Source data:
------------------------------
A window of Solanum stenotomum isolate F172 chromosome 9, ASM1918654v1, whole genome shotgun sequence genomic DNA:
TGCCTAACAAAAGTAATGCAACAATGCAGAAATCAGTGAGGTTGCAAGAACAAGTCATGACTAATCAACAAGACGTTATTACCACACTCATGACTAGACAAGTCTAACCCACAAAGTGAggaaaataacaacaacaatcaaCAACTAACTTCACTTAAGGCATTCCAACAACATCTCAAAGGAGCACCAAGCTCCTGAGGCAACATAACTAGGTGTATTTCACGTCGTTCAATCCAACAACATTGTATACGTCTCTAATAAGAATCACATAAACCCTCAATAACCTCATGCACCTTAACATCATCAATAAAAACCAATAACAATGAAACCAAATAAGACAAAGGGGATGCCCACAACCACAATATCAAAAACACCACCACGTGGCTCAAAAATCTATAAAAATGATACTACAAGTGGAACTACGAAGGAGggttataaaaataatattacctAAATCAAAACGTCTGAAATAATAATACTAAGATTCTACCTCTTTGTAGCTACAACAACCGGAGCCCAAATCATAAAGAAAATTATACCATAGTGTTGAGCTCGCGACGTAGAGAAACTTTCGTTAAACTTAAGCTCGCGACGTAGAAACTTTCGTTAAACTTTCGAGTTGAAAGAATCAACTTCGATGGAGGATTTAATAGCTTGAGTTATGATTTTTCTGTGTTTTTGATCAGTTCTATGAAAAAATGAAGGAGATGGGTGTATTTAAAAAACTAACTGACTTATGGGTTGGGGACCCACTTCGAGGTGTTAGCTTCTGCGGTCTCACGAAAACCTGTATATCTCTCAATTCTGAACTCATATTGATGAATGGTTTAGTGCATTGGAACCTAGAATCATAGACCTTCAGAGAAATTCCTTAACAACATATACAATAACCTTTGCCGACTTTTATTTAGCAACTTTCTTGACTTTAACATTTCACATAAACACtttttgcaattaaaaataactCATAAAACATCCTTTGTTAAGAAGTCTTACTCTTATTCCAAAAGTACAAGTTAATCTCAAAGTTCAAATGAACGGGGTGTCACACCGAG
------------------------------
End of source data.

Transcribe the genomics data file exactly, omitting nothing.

A window of Solanum stenotomum isolate F172 chromosome 9, ASM1918654v1, whole genome shotgun sequence genomic DNA:
TGCCTAACAAAAGTAATGCAACAATGCAGAAATCAGTGAGGTTGCAAGAACAAGTCATGACTAATCAACAAGACGTTATTACCACACTCATGACTAGACAAGTCTAACCCACAAAGTGAggaaaataacaacaacaatcaaCAACTAACTTCACTTAAGGCATTCCAACAACATCTCAAAGGAGCACCAAGCTCCTGAGGCAACATAACTAGGTGTATTTCACGTCGTTCAATCCAACAACATTGTATACGTCTCTAATAAGAATCACATAAACCCTCAATAACCTCATGCACCTTAACATCATCAATAAAAACCAATAACAATGAAACCAAATAAGACAAAGGGGATGCCCACAACCACAATATCAAAAACACCACCACGTGGCTCAAAAATCTATAAAAATGATACTACAAGTGGAACTACGAAGGAGggttataaaaataatattacctAAATCAAAACGTCTGAAATAATAATACTAAGATTCTACCTCTTTGTAGCTACAACAACCGGAGCCCAAATCATAAAGAAAATTATACCATAGTGTTGAGCTCGCGACGTAGAGAAACTTTCGTTAAACTTAAGCTCGCGACGTAGAAACTTTCGTTAAACTTTCGAGTTGAAAGAATCAACTTCGATGGAGGATTTAATAGCTTGAGTTATGATTTTTCTGTGTTTTTGATCAGTTCTATGAAAAAATGAAGGAGATGGGTGTATTTAAAAAACTAACTGACTTATGGGTTGGGGACCCACTTCGAGGTGTTAGCTTCTGCGGTCTCACGAAAACCTGTATATCTCTCAATTCTGAACTCATATTGATGAATGGTTTAGTGCATTGGAACCTAGAATCATAGACCTTCAGAGAAATTCCTTAACAACATATACAATAACCTTTGCCGACTTTTATTTAGCAACTTTCTTGACTTTAACATTTCACATAAACACtttttgcaattaaaaataactCATAAAACATCCTTTGTTAAGAAGTCTTACTCTTATTCCAAAAGTACAAGTTAATCTCAAAGTTCAAATGAACGGGGTGTCACACCGAG